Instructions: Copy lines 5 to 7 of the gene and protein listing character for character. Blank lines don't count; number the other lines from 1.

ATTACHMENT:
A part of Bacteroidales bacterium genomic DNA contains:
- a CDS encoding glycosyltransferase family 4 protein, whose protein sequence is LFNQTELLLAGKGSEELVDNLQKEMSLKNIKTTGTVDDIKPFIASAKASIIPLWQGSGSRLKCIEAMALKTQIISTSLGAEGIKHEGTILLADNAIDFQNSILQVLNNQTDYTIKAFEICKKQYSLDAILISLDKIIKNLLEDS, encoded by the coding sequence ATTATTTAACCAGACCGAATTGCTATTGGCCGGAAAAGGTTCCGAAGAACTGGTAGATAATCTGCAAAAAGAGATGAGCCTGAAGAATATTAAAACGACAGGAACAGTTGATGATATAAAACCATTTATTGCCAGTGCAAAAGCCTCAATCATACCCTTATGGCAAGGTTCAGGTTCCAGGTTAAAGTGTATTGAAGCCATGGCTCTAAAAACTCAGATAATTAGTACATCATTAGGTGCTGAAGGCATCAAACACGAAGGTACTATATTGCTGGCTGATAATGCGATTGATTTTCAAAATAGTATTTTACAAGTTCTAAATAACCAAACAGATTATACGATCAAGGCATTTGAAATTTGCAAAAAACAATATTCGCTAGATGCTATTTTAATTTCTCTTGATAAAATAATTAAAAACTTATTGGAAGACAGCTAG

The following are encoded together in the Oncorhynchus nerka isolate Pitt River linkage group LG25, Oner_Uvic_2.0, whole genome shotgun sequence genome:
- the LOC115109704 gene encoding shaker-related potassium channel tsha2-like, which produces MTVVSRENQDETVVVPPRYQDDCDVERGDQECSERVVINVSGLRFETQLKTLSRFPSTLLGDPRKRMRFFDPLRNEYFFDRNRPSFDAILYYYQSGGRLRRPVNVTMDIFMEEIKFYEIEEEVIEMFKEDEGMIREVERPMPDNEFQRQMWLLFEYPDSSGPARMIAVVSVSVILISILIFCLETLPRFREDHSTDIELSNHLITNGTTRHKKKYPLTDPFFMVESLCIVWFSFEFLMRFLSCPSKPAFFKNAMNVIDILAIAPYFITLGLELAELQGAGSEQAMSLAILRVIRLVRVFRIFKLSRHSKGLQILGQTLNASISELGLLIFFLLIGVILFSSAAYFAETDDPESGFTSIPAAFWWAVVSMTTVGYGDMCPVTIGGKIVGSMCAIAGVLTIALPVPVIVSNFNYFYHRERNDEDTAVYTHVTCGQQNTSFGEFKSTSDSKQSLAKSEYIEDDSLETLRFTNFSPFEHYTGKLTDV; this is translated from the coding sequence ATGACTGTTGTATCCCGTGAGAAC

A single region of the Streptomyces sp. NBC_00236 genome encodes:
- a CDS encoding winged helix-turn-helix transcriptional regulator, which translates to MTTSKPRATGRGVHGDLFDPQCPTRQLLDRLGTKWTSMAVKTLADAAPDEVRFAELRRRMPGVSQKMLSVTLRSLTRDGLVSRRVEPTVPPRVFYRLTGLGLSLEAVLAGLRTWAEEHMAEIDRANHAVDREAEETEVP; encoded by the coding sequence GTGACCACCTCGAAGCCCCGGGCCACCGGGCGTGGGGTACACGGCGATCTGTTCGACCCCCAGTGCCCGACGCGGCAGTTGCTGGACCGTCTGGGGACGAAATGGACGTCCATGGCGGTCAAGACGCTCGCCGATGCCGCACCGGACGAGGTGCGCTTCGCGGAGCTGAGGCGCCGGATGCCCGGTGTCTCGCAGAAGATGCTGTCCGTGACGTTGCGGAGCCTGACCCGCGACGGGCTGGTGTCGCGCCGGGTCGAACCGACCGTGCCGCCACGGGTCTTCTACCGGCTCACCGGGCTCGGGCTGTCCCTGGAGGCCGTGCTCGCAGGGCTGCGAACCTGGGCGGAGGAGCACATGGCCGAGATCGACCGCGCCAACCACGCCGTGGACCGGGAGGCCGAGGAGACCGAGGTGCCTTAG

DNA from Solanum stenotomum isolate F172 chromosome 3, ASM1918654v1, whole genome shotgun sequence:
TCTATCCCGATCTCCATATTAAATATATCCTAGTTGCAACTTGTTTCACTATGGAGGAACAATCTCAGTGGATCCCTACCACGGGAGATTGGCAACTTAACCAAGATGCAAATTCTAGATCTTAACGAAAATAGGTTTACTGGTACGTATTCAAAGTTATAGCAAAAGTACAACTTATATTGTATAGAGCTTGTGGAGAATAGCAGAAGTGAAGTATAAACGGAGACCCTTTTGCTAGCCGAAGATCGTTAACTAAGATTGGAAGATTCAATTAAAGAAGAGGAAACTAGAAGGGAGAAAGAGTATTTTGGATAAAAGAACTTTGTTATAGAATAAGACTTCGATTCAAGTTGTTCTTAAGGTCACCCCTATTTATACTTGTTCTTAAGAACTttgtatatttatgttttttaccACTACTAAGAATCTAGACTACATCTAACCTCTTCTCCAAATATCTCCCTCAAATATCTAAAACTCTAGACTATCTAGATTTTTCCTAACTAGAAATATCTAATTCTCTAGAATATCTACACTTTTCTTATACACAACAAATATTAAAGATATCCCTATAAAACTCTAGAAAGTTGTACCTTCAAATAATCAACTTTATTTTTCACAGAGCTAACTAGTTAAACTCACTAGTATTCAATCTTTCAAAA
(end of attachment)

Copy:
A single region of the Streptomyces sp. NBC_00236 genome encodes:
- a CDS encoding winged helix-turn-helix transcriptional regulator, which translates to MTTSKPRATGRGVHGDLFDPQCPTRQLLDRLGTKWTSMAVKTLADAAPDEVRFAELRRRMPGVSQKMLSVTLRSLTRDGLVSRRVEPTVPPRVFYRLTGLGLSLEAVLAGLRTWAEEHMAEIDRANHAVDREAEETEVP; encoded by the coding sequence GTGACCACCTCGAAGCCCCGGGCCACCGGGCGTGGGGTACACGGCGATCTGTTCGACCCCCAGTGCCCGACGCGGCAGTTGCTGGACCGTCTGGGGACGAAATGGACGTCCATGGCGGTCAAGACGCTCGCCGATGCCGCACCGGACGAGGTGCGCTTCGCGGAGCTGAGGCGCCGGATGCCCGGTGTCTCGCAGAAGATGCTGTCCGTGACGTTGCGGAGCCTGACCCGCGACGGGCTGGTGTCGCGCCGGGTCGAACCGACCGTGCCGCCACGGGTCTTCTACCGGCTCACCGGGCTCGGGCTGTCCCTGGAGGCCGTGCTCGCAGGGCTGCGAACCTGGGCGGAGGAGCACATGGCCGAGATCGACCGCGCCAACCACGCCGTGGACCGGGAGGCCGAGGAGACCGAGGTGCCTTAG

DNA from Solanum stenotomum isolate F172 chromosome 3, ASM1918654v1, whole genome shotgun sequence: